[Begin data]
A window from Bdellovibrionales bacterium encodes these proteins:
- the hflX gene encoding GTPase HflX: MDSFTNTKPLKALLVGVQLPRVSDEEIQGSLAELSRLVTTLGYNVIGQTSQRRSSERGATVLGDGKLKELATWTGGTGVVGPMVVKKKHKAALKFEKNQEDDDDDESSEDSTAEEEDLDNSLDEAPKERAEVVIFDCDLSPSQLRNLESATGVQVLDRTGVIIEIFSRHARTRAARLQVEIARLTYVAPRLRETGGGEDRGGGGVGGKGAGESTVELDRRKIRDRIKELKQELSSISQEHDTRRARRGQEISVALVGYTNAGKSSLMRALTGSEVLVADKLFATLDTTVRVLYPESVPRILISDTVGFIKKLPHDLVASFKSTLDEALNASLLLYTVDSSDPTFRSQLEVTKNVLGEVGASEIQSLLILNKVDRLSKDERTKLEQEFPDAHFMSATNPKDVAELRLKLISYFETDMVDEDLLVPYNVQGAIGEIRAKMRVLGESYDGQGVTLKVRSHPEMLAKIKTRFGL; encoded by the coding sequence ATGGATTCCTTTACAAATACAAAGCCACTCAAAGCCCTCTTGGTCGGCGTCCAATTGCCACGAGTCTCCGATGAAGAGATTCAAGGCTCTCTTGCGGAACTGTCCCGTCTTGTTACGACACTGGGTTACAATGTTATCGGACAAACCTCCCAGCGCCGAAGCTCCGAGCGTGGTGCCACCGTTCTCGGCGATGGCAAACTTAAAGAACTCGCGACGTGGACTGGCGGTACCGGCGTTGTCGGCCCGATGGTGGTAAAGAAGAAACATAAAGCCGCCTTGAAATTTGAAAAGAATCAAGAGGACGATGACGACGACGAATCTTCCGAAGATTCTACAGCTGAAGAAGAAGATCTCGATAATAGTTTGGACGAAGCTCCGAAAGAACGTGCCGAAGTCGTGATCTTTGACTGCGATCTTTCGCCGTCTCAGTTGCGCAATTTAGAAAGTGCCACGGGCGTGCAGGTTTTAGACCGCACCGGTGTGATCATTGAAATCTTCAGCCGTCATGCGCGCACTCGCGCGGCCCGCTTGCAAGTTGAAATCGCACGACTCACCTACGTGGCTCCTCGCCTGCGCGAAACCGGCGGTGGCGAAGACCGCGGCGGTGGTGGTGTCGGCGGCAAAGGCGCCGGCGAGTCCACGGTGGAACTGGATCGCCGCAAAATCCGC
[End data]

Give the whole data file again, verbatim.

A window from Bdellovibrionales bacterium encodes these proteins:
- the hflX gene encoding GTPase HflX: MDSFTNTKPLKALLVGVQLPRVSDEEIQGSLAELSRLVTTLGYNVIGQTSQRRSSERGATVLGDGKLKELATWTGGTGVVGPMVVKKKHKAALKFEKNQEDDDDDESSEDSTAEEEDLDNSLDEAPKERAEVVIFDCDLSPSQLRNLESATGVQVLDRTGVIIEIFSRHARTRAARLQVEIARLTYVAPRLRETGGGEDRGGGGVGGKGAGESTVELDRRKIRDRIKELKQELSSISQEHDTRRARRGQEISVALVGYTNAGKSSLMRALTGSEVLVADKLFATLDTTVRVLYPESVPRILISDTVGFIKKLPHDLVASFKSTLDEALNASLLLYTVDSSDPTFRSQLEVTKNVLGEVGASEIQSLLILNKVDRLSKDERTKLEQEFPDAHFMSATNPKDVAELRLKLISYFETDMVDEDLLVPYNVQGAIGEIRAKMRVLGESYDGQGVTLKVRSHPEMLAKIKTRFGL; encoded by the coding sequence ATGGATTCCTTTACAAATACAAAGCCACTCAAAGCCCTCTTGGTCGGCGTCCAATTGCCACGAGTCTCCGATGAAGAGATTCAAGGCTCTCTTGCGGAACTGTCCCGTCTTGTTACGACACTGGGTTACAATGTTATCGGACAAACCTCCCAGCGCCGAAGCTCCGAGCGTGGTGCCACCGTTCTCGGCGATGGCAAACTTAAAGAACTCGCGACGTGGACTGGCGGTACCGGCGTTGTCGGCCCGATGGTGGTAAAGAAGAAACATAAAGCCGCCTTGAAATTTGAAAAGAATCAAGAGGACGATGACGACGACGAATCTTCCGAAGATTCTACAGCTGAAGAAGAAGATCTCGATAATAGTTTGGACGAAGCTCCGAAAGAACGTGCCGAAGTCGTGATCTTTGACTGCGATCTTTCGCCGTCTCAGTTGCGCAATTTAGAAAGTGCCACGGGCGTGCAGGTTTTAGACCGCACCGGTGTGATCATTGAAATCTTCAGCCGTCATGCGCGCACTCGCGCGGCCCGCTTGCAAGTTGAAATCGCACGACTCACCTACGTGGCTCCTCGCCTGCGCGAAACCGGCGGTGGCGAAGACCGCGGCGGTGGTGGTGTCGGCGGCAAAGGCGCCGGCGAGTCCACGGTGGAACTGGATCGCCGCAAAATCCGC